Outwitting Murphy / Thoughts on Sod’s Law

Wikipedia defines Murphy’s Law (aka Sod’s Law) thus: “Anything that can go wrong will go wrong.” In some formulations (Murphy 2), it is extended to – “Anything that can go wrong will go wrong, and at the worst possible time.” An example: a man arrives on time for a bus that invariably leaves late but finds that this one time it has left early and/ moreover it was vital that he caught it as it was going to take him to an interview for a job he badly needed… in an extreme case (Murphy 2) when he tells his partner that he is not going to get the job she leaves him etc.

He could only have defeated this by arriving very early and not assuming that the bus would always leave late. It is very difficult to outwit Murphy except by taking tiresome, almost infinite precautions or so I thought…

This example of outwitting Murphy’s law is based on our experience of selling books online. It is compelling but very site specific. Many of our books are kept at a warehouse 15 miles away from our sorting office. Quite often customers want pictures of a book before buying it. You can either bring the book from the warehouse to the office and take the photos there, then wait for the customer to order the book. If they do not buy the book (very likely– only 20% who want photos do) you have to take the book back to the warehouse. You can also  take the photos at the warehouse, leave the book there and pick it up when ordered. Both methods are about equal in terms of time and effort – as we go to the warehouse quite often. We discovered that if you photographed the book at the warehouse and left it there it was much more likely to be ordered. If you took the book to the office, eagerly expecting a sale, it was noticeably less likely to happen…The esoteric, wu-wu explanation is that Murphy had been outwitted and thought he was putting you to greater effort by making the book still at the warehouse sell and the book you had optimistically bought to the office fail to sell… Murphy’s law deniers (among them Richard Dawkins) would say ‘bollocks’…although they are usually talking about Murphy giving malign power to inanimate objects (their cussedness etc.,) which is, at the very least, fanciful..

I have noted a classic example of Sod’s Law at work when visiting London. You’re in a house in a side road and leave with the intention of getting a taxi on the main road at the end of the street, as you walk up the street you notice with some delight that on the main road (that you will soon reach) there are many taxis for hire going by. However when you actually get to the top there are none – and none for a log time, you also notice there are other competitive people now waiting and if Murphy 2 comes into play it starts to rain (quite heavily). This is from a pre UBER age but the principal holds. If you were heading to an auction and missed it you would often find that all the lots that you wanted had sold cheaply, possibly Murphy at work- but it could be explained by the fact that you were not there to bid the lots up!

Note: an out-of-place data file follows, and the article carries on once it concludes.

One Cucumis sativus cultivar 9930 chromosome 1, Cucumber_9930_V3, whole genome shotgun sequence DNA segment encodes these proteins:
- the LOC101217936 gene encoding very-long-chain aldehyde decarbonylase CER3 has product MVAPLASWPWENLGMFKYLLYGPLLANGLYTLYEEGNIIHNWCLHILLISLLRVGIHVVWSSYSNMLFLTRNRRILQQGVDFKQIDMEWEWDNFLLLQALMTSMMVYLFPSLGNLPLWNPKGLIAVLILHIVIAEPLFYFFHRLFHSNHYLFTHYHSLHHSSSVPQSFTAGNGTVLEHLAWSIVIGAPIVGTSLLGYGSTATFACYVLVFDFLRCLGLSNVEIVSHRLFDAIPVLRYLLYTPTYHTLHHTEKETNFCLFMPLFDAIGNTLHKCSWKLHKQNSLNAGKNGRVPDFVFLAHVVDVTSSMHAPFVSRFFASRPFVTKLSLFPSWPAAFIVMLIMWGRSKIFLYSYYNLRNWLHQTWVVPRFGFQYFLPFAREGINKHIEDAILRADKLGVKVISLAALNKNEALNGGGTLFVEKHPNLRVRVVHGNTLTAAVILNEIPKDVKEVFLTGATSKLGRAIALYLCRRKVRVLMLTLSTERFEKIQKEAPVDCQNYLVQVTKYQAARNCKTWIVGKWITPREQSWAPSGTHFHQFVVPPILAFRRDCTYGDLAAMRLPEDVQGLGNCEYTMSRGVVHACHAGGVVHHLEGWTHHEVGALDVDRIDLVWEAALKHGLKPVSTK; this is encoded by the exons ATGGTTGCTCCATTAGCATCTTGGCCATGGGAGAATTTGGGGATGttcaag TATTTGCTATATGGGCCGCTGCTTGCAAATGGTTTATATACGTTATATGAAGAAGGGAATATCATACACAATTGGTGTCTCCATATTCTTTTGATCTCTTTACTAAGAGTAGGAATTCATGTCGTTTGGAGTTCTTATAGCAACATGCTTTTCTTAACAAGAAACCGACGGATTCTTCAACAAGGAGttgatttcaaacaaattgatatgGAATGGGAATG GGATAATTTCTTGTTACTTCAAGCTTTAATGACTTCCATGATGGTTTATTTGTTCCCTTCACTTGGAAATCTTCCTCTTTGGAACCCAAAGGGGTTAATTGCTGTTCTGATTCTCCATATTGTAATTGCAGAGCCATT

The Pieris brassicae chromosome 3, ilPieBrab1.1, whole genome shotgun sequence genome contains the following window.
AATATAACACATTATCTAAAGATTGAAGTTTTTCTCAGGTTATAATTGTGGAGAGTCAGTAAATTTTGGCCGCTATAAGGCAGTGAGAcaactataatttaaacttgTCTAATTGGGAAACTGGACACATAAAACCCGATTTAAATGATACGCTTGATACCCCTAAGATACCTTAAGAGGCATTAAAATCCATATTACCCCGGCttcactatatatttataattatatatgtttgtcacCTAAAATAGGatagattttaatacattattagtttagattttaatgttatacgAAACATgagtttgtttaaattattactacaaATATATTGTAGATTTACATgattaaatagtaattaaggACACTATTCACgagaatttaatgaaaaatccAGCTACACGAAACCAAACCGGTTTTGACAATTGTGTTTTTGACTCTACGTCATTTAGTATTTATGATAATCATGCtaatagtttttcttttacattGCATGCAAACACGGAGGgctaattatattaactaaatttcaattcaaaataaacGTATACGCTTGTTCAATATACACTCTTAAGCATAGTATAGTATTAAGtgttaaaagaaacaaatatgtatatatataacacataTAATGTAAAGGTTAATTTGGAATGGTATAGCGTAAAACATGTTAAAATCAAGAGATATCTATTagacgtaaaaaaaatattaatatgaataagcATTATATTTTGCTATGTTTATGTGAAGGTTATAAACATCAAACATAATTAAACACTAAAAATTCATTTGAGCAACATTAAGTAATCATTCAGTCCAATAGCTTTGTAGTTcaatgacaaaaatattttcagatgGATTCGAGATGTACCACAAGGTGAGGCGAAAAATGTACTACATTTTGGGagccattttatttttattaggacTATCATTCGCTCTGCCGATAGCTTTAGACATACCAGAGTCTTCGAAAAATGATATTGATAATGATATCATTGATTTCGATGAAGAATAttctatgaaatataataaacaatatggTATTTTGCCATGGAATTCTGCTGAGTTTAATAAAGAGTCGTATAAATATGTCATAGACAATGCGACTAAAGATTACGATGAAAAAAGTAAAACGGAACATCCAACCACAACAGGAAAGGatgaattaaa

The idea that there is a negative, possibly malign force working against us is probably false – whether you are an atheist or a believer. The believer would see a benign higher power, the atheist no power at all. The idea that we are cursed, that the ‘Devil rides out’ that always ‘the time is out of joint’ is unhelpful. Preventative steps can be taken.

What to do?—try confusing Murphy by not doing what he expects you to do, tread carefully, take preventative measures, be unpredictable; in the cases noted you might also start earlier, anticipate worst case type delays; you will almost arrive early, sometimes absurdly so (but then you are in the position of having nothing to do which is something to be savoured – or to quote Hamlet again ‘a ‘consummation devoutly to be wish’d’). Alternatively you could practice ‘radical acceptance’ or maybe cultivate a stoical ‘devil may care’ attitude where you don’t give a damn about being late. Such insouciance usually requires a healthy bank balance- but not always…

2 thoughts on “Outwitting Murphy / Thoughts on Sod’s Law

  1. Bandol

    Interesting. Taxis in Lonon- been there. In the case of the books it is possible that the books at a warehouse get ordered because there is more justified confidence in them selling and there for no need to move them. Just saying. Hard to prove.

  2. Jot 101 Post author

    Thanks Bandol. You may have a point but we often send up books that we are almost certain will sell (and often don’t- if you want pictures it means you are hesitant to buy) which would balance out the tendency to not send up books which we feel will always be desirable. Wanting photos of books is a sign of the hesitant buyer and only about 1 in 7 such inquiries end up in a sale. You know it ain’t easy..I still feel there is something going on that is not dreamed of in our philosophy (Hamlet again — perhaps the solution to foiling Murphy is somewhere in the play..)


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